Of the 3-page advertisement in the 5 leading newspapers, David Poltrack of CBS pointed out, "NBC has become No. 2 by taking away ABC's franchise of kids and young adults. All the shows (in the ad) appeal to kids, teens and young adults (comprised 8 comedies 'The Cosby Show', 'Family Ties', 'The Facts of Life', 'It's Your Move', 'Diff'rent Strokes', 'Gimme A Break', 'Silver Spoons', 'Punky Brewster' and the drama 'Highway to Heaven')."

Bob Igiel of NW Ayer ad agency remarked, "'Cosby' turned things around for NBC on Thursday night. That's the key element. 'Cheers' and 'Hill Street Blues' used to be self-starters. Now (in the 1984-85 season) 'Cosby' brings in the kids and their parents watch, too. Then the kids go to bed (at 9:00pm). The adults, who were brought to the set as a secondary audience, end up staying the night (9:00pm-11:00pm). The same thing happens on Tuesday night. The risk with the kids' strategy is that kids are fickle. They grow up and change their taste. ABC is seeing that now."

Grant Tinker acknowledged, "I used to say (production company) MTM-quality a little too loudly. Now, I'm no longer apologizing for shows that go after 35 and 40 share (percent of the viewing audience)." At the time John Severino of ABC conceded, "I think if you go back now and look at all the forecasts that the advertising agencies did going into the year (1984-85 season), the one show that everybody thought was gonna be a runaway hit, myself included, was 'Paper Dolls' and for whatever reason, it didn't work and that caused us to really fall out of favor on all of Tuesday night."

Back in the 1982-83 season, 'The New York Times' reported, "Although 'St. Elsewhere' attracts an average audience of 14.5 million viewers, that's not nearly enough for success on prime-time television." Brandon Tartikoff argued, "If we saw an active rejection of the show, we would be worried but we have been seeing a show holding and building on its lead-in."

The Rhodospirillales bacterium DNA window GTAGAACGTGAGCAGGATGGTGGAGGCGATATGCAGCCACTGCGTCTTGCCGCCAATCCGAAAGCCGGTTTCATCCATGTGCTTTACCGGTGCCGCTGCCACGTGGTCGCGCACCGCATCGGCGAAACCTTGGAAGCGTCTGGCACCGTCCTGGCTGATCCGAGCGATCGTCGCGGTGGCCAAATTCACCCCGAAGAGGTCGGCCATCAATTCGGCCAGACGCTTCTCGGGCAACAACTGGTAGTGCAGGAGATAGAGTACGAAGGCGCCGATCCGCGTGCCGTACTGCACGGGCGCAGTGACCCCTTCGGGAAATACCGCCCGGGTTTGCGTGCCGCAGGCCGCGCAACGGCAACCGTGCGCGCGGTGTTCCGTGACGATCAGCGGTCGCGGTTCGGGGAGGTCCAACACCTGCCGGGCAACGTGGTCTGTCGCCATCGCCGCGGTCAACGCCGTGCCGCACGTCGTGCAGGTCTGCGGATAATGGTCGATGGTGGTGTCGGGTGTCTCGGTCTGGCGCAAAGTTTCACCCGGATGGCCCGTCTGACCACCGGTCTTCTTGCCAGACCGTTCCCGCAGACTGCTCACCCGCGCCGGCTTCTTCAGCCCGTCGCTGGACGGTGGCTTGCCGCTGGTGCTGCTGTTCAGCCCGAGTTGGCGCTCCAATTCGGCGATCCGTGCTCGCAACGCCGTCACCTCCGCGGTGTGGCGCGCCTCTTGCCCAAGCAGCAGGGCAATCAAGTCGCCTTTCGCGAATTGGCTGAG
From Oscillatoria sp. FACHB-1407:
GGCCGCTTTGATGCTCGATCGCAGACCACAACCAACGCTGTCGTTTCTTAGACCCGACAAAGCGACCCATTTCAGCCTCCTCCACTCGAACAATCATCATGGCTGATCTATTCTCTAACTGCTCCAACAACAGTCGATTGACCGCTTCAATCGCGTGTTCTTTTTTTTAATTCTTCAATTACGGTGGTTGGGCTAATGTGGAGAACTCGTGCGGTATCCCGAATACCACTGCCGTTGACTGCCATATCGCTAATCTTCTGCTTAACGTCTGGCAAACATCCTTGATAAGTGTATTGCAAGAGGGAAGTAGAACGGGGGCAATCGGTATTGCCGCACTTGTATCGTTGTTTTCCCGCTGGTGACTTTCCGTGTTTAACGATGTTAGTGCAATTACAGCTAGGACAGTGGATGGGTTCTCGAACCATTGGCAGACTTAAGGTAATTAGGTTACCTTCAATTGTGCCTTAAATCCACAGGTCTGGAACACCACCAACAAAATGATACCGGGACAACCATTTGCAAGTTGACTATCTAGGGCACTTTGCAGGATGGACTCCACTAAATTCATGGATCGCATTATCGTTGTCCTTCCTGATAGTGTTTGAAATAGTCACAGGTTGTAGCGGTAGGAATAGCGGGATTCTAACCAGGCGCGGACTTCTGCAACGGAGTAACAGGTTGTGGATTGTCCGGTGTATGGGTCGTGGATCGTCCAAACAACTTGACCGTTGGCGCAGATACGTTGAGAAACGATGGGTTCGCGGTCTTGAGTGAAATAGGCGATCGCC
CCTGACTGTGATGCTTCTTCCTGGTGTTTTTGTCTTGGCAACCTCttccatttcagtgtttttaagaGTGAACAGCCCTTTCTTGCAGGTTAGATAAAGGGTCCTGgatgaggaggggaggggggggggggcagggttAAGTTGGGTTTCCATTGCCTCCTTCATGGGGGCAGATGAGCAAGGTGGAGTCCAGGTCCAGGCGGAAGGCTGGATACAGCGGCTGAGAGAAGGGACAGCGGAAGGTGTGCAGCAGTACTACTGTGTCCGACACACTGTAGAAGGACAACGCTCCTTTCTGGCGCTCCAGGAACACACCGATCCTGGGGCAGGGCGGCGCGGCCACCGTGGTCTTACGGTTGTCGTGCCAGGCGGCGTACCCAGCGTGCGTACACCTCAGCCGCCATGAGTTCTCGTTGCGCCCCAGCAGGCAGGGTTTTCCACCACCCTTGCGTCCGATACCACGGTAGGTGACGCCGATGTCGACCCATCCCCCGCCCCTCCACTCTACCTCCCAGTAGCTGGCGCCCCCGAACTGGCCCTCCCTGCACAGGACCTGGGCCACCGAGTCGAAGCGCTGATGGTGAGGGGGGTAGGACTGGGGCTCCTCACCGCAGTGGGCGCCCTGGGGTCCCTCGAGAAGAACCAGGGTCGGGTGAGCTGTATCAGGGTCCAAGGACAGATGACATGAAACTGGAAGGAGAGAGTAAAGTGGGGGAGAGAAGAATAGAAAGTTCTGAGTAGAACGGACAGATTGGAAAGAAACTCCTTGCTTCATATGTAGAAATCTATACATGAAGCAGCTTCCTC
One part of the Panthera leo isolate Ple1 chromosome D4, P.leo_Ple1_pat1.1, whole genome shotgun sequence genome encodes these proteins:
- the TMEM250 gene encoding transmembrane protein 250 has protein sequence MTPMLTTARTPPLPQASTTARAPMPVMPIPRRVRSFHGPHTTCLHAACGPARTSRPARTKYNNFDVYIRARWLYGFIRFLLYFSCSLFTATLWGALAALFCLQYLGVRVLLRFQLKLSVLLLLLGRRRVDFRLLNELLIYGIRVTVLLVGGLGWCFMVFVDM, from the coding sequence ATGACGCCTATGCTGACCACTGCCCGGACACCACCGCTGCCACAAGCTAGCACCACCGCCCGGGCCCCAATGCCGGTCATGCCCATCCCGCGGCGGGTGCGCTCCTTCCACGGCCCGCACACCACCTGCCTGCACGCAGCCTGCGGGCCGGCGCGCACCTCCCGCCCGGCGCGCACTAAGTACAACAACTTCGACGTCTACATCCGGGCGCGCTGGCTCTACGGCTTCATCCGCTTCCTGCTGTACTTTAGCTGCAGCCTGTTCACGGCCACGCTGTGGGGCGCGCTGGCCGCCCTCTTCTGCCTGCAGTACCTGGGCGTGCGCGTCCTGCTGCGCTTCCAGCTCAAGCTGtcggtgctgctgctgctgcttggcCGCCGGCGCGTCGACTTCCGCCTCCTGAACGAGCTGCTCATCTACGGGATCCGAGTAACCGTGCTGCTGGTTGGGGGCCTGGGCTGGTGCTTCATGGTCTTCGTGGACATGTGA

Reporter Sally Bedell continued, "Moreover, 'St. Elsewhere' has been improving its 'Q' score, an indicator of popularity that is based on viewer surveys conducted by the network. The 'Q', which is registered on a scale of 0 to 100, measures the degree to which viewers like a show. A 'Q' of 22 is regarded as average, and one of 40 is regarded as very high, according to Gerald Jaffe, vice president of research projects at NBC. Since the beginning of the season, the 'Q' for 'St Elsewhere' has risen from 15 to 23."

By the 1986-87 season, Brandon Tartikoff told Associated Press his first priority was to fix Sunday night. Against the top-rating '60 Minutes', NBC would schedule its family drama, 'Our House' starring Wilford Brimley. Brandon disclosed Wilford Brimley had scored higher with test audiences than Bill Cosby and Michael Landon did when 'The Cosby Show' and 'Highway to Heaven' were first evaluated.

Of the newsmagazine '20/20', Bill Hayden of 'Gannett News Service' offered, "If '60 Minutes' is the medium's equivalent of 'Time', then '20/20' is 'Newsweek'. This season (the 1984-85), Hugh Downs has started sharing the hosting duties with Barbara Walters. The result is a solid weekly program that is successful in more than holding its own in the ratings against 'Knots Landing' and 'Hill Street Blues'.

"It is a good, credit news hour that mixes aggressive reporting, visually interesting investigative pieces and bright personality features. Like '60 Minutes', it didn't achieve this success overnight, but over a period of several years (since its second airing in 1978 with Hugh Downs). It followed the same evolutionary process as '60 Minutes' keeping those elements that worked and throwing out those that didn't."